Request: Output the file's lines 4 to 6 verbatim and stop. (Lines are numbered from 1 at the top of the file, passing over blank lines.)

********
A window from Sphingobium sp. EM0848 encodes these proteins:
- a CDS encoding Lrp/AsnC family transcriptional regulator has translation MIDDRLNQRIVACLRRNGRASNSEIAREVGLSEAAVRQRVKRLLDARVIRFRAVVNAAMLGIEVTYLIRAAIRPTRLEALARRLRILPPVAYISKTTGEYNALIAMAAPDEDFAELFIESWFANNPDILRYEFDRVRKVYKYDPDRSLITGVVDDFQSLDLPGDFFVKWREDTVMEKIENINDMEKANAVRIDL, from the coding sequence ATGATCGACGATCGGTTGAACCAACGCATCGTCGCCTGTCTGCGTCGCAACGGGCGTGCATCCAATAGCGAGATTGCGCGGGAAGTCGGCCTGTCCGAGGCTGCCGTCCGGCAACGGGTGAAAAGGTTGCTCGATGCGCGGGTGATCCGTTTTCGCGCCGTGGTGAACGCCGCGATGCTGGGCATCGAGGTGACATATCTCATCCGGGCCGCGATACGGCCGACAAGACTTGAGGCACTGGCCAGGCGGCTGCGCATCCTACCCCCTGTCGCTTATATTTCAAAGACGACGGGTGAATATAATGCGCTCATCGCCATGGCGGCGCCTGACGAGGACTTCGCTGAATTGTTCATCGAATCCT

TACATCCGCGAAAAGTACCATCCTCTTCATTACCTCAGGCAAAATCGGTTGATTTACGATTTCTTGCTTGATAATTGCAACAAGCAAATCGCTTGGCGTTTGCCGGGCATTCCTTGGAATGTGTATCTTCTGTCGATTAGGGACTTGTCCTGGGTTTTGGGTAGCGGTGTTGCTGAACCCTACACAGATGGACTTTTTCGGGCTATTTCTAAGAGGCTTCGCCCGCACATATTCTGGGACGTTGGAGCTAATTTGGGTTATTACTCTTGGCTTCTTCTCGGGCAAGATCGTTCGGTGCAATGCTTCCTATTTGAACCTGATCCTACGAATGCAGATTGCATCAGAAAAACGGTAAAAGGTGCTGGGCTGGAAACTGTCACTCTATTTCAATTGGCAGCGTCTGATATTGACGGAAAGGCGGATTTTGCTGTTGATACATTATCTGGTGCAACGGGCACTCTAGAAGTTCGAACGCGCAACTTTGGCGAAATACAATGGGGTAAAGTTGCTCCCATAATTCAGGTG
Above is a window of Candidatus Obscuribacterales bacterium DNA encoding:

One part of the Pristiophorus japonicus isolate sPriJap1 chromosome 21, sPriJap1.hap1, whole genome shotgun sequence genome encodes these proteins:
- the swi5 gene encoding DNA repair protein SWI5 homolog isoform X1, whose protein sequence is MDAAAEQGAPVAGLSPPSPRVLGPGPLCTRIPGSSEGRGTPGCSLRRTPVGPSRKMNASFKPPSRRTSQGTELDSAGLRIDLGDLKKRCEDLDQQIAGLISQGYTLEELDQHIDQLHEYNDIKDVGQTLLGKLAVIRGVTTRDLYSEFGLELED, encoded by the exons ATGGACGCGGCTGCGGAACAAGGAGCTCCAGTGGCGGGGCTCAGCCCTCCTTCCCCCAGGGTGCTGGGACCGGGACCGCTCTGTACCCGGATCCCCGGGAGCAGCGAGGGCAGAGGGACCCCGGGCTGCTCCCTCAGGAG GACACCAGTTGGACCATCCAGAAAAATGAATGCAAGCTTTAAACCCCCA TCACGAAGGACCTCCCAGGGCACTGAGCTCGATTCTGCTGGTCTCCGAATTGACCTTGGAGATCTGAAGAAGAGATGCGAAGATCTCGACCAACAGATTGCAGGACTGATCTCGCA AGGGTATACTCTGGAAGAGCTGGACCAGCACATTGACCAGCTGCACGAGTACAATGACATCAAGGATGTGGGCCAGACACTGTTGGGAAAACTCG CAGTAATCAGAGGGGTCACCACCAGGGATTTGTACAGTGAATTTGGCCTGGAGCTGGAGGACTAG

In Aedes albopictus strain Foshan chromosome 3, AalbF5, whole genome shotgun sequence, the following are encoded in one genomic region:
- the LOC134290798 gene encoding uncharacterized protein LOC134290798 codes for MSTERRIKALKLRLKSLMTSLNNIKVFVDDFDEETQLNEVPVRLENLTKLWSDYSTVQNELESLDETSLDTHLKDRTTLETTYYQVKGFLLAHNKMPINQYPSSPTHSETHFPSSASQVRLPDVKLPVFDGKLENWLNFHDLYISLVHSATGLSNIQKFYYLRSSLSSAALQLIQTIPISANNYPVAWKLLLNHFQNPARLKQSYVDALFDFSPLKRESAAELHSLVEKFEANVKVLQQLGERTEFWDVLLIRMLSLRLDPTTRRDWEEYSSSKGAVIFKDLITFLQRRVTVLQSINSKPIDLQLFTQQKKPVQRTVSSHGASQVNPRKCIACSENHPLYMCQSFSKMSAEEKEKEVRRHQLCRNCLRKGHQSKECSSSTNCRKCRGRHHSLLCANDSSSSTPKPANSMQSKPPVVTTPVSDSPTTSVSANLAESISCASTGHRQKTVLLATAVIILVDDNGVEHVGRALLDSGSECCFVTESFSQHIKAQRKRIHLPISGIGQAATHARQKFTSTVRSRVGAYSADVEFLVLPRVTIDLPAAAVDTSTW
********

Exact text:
Above is a window of Candidatus Obscuribacterales bacterium DNA encoding:

One part of the Pristiophorus japonicus isolate sPriJap1 chromosome 21, sPriJap1.hap1, whole genome shotgun sequence genome encodes these proteins:
- the swi5 gene encoding DNA repair protein SWI5 homolog isoform X1, whose protein sequence is MDAAAEQGAPVAGLSPPSPRVLGPGPLCTRIPGSSEGRGTPGCSLRRTPVGPSRKMNASFKPPSRRTSQGTELDSAGLRIDLGDLKKRCEDLDQQIAGLISQGYTLEELDQHIDQLHEYNDIKDVGQTLLGKLAVIRGVTTRDLYSEFGLELED, encoded by the exons ATGGACGCGGCTGCGGAACAAGGAGCTCCAGTGGCGGGGCTCAGCCCTCCTTCCCCCAGGGTGCTGGGACCGGGACCGCTCTGTACCCGGATCCCCGGGAGCAGCGAGGGCAGAGGGACCCCGGGCTGCTCCCTCAGGAG GACACCAGTTGGACCATCCAGAAAAATGAATGCAAGCTTTAAACCCCCA TCACGAAGGACCTCCCAGGGCACTGAGCTCGATTCTGCTGGTCTCCGAATTGACCTTGGAGATCTGAAGAAGAGATGCGAAGATCTCGACCAACAGATTGCAGGACTGATCTCGCA AGGGTATACTCTGGAAGAGCTGGACCAGCACATTGACCAGCTGCACGAGTACAATGACATCAAGGATGTGGGCCAGACACTGTTGGGAAAACTCG CAGTAATCAGAGGGGTCACCACCAGGGATTTGTACAGTGAATTTGGCCTGGAGCTGGAGGACTAG